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The contents of the internet, via satellite

Artist's conception of the NPP climate and weather satellite in orbit. The Outernet project looks to use satellites like this to deliver the contents of the internet globally.

Outernet is a new project aims to deliver online content, but not the internet itself—only its information. The method? Large satellites and simple radio waves.

If it works, it might be a useful way to deliver information to people who don't have regular access.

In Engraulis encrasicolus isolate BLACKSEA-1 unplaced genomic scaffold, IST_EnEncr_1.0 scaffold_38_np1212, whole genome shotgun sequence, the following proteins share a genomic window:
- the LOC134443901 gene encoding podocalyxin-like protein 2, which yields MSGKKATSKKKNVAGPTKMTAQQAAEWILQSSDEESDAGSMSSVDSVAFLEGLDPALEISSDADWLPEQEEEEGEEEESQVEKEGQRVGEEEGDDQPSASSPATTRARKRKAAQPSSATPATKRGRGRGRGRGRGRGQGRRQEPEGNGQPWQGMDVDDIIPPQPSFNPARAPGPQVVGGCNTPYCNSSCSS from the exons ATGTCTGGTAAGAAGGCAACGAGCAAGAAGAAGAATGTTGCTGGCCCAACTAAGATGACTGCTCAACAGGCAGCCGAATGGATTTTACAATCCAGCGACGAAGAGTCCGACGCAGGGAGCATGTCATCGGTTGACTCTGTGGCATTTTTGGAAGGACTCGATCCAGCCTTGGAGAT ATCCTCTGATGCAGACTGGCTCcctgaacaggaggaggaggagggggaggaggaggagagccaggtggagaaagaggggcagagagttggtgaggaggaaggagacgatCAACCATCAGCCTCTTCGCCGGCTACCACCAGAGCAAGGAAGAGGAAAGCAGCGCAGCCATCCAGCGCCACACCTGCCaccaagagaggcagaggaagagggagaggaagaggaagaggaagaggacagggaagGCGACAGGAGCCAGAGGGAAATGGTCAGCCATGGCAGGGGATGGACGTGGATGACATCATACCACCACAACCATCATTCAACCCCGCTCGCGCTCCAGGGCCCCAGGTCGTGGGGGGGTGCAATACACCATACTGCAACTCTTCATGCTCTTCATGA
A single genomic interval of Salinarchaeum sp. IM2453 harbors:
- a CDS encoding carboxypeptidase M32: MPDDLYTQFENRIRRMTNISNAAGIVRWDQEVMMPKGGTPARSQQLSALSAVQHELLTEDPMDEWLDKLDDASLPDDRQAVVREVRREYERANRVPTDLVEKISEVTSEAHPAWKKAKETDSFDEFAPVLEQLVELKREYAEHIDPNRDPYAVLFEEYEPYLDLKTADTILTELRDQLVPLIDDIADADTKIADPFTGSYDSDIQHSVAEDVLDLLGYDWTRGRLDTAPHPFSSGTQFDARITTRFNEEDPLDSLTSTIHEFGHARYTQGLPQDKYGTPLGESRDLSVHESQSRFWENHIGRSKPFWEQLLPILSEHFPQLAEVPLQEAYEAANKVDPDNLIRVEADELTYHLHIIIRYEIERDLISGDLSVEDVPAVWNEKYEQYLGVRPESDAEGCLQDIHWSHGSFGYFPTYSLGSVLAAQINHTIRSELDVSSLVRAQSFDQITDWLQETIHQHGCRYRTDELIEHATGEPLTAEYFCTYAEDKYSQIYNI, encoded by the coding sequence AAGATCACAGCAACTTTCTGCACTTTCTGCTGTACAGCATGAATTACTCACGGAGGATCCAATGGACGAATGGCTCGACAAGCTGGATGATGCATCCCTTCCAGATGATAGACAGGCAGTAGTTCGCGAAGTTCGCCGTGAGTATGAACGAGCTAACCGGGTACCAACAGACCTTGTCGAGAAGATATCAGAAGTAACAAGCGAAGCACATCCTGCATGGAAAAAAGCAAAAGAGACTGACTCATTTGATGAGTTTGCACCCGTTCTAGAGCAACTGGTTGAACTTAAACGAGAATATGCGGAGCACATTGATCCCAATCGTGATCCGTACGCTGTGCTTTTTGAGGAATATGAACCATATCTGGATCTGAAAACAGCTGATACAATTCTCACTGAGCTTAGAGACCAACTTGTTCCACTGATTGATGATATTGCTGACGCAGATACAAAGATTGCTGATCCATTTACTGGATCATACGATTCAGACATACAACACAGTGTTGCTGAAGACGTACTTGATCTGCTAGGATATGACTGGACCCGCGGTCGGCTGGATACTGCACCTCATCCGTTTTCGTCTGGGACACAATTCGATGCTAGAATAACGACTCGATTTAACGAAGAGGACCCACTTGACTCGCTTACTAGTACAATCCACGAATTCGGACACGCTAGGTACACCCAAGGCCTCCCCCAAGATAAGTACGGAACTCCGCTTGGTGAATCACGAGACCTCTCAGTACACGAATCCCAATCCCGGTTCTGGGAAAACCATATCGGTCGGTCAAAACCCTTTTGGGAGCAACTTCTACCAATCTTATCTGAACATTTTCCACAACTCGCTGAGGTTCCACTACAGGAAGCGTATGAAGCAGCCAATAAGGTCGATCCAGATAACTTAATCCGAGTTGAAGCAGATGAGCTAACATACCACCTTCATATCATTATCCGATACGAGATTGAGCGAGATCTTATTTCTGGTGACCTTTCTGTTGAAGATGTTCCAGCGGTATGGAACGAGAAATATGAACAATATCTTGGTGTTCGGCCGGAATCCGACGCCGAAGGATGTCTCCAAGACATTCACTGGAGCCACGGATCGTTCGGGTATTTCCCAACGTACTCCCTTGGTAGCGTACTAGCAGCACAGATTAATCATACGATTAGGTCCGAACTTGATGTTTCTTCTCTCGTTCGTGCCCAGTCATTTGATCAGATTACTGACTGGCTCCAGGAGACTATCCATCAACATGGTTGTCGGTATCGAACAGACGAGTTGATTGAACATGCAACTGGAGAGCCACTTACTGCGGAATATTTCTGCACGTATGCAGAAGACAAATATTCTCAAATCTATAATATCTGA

“Instead of providing direct internet access to everyone, we’re providing the content that exists on the internet,” says Syed Karim, founder of the project. 

The satellites will broadcast the data to anyone with a receiver who can then turn them into files viewable in a browser.

Currently, the site will only be updating pages such as Wikipedia on a weekly or biweekly basis. As bandwidth increases, a page can be “rebroadcast” — re-transmitted — and it can be locally updated for those who are “listening” to it.

The project expects to launch in a few weeks.

About the author

Ben Johnson is the host of Marketplace Tech.

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